OLPC eliminates half of staff, cuts salaries of rest

This afternoon, the One Laptop per Child project announced cutbacks that CEO Nicholas Negroponte called "unavoidable."

The nonprofit project that envisioned the $100 laptop that could be used in even the most remote settings has changed its vision to the $0 laptop, and as such has to eliminate roughly half of its workforce.

While not a huge organization to begin with, the One Laptop Per Child project will be comprised of now only 32 people, all of whom are taking voluntary salary reductions to help streamline the project as it changes its mission for providing computers to developing nations.

OLPC deployments in Latin America will also be spun off into a separate support unit, while the project commits a stronger focus on Sub-Saharan Africa, the Middle East, Afghanistan, and northwest Pakistan. The group's new initiatives include the development of a second-gen XO laptop, a free connectivity program, a million digital books, and the transferal of Sugar OS development onto the community.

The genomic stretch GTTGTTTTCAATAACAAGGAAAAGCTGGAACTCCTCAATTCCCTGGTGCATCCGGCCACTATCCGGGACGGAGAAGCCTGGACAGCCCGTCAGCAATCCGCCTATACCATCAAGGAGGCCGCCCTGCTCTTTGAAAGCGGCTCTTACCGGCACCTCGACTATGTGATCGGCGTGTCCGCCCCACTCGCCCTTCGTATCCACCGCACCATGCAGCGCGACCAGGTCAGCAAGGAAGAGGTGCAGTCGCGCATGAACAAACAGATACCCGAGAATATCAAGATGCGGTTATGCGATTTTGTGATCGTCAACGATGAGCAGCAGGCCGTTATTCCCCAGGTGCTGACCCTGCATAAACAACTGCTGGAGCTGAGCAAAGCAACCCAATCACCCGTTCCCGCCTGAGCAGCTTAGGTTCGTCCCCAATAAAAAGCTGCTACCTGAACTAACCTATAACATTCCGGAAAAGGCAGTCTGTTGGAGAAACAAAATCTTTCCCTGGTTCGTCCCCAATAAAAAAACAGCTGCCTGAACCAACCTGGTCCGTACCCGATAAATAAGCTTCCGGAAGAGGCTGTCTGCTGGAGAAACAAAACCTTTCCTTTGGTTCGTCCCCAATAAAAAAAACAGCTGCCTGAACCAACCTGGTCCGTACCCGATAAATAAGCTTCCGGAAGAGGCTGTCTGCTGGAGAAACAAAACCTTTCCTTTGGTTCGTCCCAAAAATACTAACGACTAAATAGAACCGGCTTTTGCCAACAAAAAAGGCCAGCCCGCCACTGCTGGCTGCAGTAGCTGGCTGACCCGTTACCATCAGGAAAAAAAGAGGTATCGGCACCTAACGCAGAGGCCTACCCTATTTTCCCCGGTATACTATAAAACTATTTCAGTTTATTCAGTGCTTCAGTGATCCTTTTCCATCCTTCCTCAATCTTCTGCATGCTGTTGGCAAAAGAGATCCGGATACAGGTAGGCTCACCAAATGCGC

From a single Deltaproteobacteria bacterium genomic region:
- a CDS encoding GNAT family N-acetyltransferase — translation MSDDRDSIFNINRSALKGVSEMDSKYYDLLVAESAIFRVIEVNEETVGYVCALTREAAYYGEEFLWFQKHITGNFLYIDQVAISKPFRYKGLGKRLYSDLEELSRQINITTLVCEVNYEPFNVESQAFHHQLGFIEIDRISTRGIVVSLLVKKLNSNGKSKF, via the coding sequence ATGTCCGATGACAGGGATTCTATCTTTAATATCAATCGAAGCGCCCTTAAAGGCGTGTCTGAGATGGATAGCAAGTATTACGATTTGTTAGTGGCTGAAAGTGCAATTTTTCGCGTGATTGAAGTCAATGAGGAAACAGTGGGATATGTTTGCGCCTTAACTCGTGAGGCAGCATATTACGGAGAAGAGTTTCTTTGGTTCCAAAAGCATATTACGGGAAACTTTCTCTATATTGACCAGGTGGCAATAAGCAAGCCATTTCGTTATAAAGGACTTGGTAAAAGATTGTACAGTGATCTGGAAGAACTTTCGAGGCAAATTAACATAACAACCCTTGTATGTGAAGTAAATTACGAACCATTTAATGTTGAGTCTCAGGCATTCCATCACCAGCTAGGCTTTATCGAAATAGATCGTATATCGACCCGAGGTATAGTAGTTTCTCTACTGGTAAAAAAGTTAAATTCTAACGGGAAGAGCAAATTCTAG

"While we are saddened by this development," said Negroponte, "We remain firmly committed to our mission of getting laptops to children in developing countries. We thank team members who are departing for their contributions to this important mission."

The group has not yet released sales figures for its "Give one, Get one" program for the 2008 holiday season, that included distribution by online retailer Amazon.com.

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